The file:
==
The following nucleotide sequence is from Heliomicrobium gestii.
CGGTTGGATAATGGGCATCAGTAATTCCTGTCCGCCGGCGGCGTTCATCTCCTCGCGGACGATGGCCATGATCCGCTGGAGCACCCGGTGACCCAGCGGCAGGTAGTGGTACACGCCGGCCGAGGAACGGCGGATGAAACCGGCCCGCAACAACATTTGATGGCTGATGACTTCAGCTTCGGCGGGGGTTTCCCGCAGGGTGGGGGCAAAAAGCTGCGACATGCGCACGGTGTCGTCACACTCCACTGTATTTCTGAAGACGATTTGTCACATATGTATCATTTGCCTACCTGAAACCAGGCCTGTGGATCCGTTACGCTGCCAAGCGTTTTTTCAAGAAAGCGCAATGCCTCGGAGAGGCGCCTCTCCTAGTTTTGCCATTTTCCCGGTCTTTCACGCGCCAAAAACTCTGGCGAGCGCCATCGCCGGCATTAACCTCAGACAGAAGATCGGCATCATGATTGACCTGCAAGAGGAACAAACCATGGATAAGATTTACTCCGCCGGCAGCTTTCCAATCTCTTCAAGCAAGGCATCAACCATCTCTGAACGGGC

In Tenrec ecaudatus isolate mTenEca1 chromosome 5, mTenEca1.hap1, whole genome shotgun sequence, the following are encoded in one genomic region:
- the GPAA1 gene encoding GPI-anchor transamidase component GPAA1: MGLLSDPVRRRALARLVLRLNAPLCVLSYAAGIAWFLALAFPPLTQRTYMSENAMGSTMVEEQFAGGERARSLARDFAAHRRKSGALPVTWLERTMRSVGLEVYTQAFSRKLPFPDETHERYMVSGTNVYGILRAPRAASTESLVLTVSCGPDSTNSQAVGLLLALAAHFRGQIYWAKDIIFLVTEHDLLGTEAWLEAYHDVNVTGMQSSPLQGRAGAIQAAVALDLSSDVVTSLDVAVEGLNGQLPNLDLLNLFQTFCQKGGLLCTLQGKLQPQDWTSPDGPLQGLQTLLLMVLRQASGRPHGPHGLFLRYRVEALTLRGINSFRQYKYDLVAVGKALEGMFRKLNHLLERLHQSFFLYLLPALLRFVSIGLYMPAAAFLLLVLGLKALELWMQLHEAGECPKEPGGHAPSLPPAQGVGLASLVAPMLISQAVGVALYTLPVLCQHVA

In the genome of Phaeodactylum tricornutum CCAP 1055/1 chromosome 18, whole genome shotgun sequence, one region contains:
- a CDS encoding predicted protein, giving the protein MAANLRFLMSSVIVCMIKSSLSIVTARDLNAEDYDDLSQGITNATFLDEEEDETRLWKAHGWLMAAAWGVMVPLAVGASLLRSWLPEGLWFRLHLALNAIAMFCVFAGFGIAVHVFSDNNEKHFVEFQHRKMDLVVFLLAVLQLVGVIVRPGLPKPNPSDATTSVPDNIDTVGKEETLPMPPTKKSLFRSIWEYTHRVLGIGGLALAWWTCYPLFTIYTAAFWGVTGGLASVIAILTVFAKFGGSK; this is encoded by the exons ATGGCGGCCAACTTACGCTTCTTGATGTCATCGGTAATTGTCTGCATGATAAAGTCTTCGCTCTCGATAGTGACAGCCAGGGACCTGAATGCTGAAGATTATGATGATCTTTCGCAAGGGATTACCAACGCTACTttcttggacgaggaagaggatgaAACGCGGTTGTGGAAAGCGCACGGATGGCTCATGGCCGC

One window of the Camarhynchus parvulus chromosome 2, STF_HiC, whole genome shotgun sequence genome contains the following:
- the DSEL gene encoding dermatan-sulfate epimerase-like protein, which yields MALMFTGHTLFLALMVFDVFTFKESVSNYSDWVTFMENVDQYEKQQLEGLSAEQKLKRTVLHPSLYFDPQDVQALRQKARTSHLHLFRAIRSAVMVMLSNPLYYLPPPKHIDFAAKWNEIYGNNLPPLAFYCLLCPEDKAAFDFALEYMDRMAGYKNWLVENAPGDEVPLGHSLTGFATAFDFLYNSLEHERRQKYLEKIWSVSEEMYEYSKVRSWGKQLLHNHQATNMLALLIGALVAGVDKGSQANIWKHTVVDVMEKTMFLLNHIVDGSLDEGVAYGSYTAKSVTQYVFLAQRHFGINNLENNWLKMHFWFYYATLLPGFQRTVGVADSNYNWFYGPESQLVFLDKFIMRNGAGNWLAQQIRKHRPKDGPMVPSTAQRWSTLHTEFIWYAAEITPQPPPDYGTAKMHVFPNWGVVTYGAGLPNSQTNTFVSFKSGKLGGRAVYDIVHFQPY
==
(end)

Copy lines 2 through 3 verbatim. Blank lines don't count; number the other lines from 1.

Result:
CGGTTGGATAATGGGCATCAGTAATTCCTGTCCGCCGGCGGCGTTCATCTCCTCGCGGACGATGGCCATGATCCGCTGGAGCACCCGGTGACCCAGCGGCAGGTAGTGGTACACGCCGGCCGAGGAACGGCGGATGAAACCGGCCCGCAACAACATTTGATGGCTGATGACTTCAGCTTCGGCGGGGGTTTCCCGCAGGGTGGGGGCAAAAAGCTGCGACATGCGCACGGTGTCGTCACACTCCACTGTATTTCTGAAGACGATTTGTCACATATGTATCATTTGCCTACCTGAAACCAGGCCTGTGGATCCGTTACGCTGCCAAGCGTTTTTTCAAGAAAGCGCAATGCCTCGGAGAGGCGCCTCTCCTAGTTTTGCCATTTTCCCGGTCTTTCACGCGCCAAAAACTCTGGCGAGCGCCATCGCCGGCATTAACCTCAGACAGAAGATCGGCATCATGATTGACCTGCAAGAGGAACAAACCATGGATAAGATTTACTCCGCCGGCAGCTTTCCAATCTCTTCAAGCAAGGCATCAACCATCTCTGAACGGGC

In Tenrec ecaudatus isolate mTenEca1 chromosome 5, mTenEca1.hap1, whole genome shotgun sequence, the following are encoded in one genomic region: